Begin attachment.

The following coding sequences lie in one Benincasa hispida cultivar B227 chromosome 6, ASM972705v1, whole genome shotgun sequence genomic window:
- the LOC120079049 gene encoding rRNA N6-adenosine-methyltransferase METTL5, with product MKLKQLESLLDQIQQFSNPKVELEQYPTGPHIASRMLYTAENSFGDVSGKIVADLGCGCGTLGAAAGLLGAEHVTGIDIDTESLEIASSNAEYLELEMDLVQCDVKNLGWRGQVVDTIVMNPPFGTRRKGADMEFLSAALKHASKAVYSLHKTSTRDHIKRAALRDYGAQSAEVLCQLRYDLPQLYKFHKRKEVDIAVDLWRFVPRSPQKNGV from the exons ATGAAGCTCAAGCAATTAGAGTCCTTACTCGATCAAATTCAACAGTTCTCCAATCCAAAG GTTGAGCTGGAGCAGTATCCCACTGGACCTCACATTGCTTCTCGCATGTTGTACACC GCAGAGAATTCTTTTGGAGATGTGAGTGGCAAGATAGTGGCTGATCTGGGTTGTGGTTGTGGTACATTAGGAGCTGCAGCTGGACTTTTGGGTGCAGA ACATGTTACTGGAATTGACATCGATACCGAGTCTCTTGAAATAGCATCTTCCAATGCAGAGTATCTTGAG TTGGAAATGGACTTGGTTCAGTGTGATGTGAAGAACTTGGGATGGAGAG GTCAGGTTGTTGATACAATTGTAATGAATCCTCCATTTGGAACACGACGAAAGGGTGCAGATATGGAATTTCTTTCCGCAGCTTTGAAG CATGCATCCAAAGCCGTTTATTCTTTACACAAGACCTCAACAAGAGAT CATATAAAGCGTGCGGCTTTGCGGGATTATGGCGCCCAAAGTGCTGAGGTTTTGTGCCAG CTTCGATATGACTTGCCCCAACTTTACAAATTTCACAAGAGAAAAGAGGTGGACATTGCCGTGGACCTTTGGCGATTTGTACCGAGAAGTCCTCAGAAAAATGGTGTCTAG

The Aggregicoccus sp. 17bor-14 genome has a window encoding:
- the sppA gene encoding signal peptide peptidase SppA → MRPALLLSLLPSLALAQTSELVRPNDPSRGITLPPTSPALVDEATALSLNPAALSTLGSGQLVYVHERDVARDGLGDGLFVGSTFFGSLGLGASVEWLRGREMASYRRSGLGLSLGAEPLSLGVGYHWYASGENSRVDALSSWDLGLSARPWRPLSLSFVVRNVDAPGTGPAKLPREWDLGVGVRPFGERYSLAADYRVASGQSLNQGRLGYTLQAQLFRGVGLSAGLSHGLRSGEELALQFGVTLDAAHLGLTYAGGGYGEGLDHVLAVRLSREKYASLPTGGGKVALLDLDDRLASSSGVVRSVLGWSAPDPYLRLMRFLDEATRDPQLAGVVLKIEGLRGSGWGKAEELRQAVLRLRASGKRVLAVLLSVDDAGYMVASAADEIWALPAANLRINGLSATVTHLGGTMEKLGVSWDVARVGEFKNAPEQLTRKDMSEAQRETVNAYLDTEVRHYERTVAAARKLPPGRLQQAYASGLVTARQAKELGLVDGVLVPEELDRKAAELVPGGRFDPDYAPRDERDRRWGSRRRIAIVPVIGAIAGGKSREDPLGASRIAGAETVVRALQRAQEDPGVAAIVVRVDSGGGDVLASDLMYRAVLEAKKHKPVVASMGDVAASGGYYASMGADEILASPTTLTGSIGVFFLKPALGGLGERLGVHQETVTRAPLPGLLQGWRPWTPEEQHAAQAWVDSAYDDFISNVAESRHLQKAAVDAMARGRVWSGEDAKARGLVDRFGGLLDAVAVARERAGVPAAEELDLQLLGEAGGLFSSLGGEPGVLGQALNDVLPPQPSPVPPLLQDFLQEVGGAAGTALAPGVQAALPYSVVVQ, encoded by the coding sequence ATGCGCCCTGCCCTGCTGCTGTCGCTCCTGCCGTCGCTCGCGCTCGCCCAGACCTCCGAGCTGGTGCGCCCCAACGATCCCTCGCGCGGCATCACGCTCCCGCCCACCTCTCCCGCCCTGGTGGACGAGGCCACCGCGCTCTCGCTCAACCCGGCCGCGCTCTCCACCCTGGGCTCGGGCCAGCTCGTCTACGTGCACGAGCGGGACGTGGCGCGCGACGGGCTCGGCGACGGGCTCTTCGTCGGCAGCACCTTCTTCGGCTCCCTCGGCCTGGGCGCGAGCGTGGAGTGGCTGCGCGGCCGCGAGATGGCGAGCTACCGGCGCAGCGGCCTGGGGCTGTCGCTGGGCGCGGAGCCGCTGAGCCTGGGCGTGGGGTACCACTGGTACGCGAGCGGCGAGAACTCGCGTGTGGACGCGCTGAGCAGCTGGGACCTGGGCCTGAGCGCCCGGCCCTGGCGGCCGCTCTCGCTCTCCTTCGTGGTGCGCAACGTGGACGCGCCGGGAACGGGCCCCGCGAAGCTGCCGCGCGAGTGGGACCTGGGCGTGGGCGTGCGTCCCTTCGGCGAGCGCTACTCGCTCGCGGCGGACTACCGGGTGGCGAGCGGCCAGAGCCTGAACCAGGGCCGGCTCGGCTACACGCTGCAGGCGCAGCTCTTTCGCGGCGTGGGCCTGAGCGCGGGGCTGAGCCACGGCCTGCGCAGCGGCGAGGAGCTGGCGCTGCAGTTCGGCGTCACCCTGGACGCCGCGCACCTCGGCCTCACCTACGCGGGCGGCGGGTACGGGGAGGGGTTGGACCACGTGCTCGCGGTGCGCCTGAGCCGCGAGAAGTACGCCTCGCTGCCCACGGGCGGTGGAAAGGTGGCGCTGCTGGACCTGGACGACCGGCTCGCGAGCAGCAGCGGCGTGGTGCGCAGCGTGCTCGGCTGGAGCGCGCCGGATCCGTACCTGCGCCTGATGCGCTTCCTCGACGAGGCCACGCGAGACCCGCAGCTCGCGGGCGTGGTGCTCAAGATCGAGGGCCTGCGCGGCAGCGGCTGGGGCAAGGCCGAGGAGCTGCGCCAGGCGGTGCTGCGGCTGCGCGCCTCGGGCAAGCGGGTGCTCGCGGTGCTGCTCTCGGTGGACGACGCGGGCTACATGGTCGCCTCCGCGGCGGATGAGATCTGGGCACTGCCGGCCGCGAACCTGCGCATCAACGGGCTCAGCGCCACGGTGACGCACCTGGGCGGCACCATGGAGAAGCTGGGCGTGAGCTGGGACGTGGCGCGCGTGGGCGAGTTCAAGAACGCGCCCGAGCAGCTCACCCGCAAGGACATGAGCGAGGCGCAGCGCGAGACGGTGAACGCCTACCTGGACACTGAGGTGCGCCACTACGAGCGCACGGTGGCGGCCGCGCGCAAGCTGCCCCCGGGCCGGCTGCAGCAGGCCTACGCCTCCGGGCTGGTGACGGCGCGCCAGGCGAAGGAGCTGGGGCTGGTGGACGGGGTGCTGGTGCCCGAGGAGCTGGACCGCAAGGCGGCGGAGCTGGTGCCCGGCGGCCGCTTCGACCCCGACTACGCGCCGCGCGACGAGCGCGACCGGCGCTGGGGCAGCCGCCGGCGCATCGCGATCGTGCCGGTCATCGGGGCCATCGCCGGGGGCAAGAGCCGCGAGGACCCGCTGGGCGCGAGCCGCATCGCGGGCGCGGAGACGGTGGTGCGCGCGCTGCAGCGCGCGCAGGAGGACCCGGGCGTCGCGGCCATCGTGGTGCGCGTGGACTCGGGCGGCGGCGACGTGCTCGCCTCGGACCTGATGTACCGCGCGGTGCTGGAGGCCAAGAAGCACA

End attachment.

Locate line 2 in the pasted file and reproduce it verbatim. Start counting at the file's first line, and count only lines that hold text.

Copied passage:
- the LOC120079049 gene encoding rRNA N6-adenosine-methyltransferase METTL5, with product MKLKQLESLLDQIQQFSNPKVELEQYPTGPHIASRMLYTAENSFGDVSGKIVADLGCGCGTLGAAAGLLGAEHVTGIDIDTESLEIASSNAEYLELEMDLVQCDVKNLGWRGQVVDTIVMNPPFGTRRKGADMEFLSAALKHASKAVYSLHKTSTRDHIKRAALRDYGAQSAEVLCQLRYDLPQLYKFHKRKEVDIAVDLWRFVPRSPQKNGV from the exons ATGAAGCTCAAGCAATTAGAGTCCTTACTCGATCAAATTCAACAGTTCTCCAATCCAAAG GTTGAGCTGGAGCAGTATCCCACTGGACCTCACATTGCTTCTCGCATGTTGTACACC GCAGAGAATTCTTTTGGAGATGTGAGTGGCAAGATAGTGGCTGATCTGGGTTGTGGTTGTGGTACATTAGGAGCTGCAGCTGGACTTTTGGGTGCAGA ACATGTTACTGGAATTGACATCGATACCGAGTCTCTTGAAATAGCATCTTCCAATGCAGAGTATCTTGAG TTGGAAATGGACTTGGTTCAGTGTGATGTGAAGAACTTGGGATGGAGAG GTCAGGTTGTTGATACAATTGTAATGAATCCTCCATTTGGAACACGACGAAAGGGTGCAGATATGGAATTTCTTTCCGCAGCTTTGAAG CATGCATCCAAAGCCGTTTATTCTTTACACAAGACCTCAACAAGAGAT CATATAAAGCGTGCGGCTTTGCGGGATTATGGCGCCCAAAGTGCTGAGGTTTTGTGCCAG CTTCGATATGACTTGCCCCAACTTTACAAATTTCACAAGAGAAAAGAGGTGGACATTGCCGTGGACCTTTGGCGATTTGTACCGAGAAGTCCTCAGAAAAATGGTGTCTAG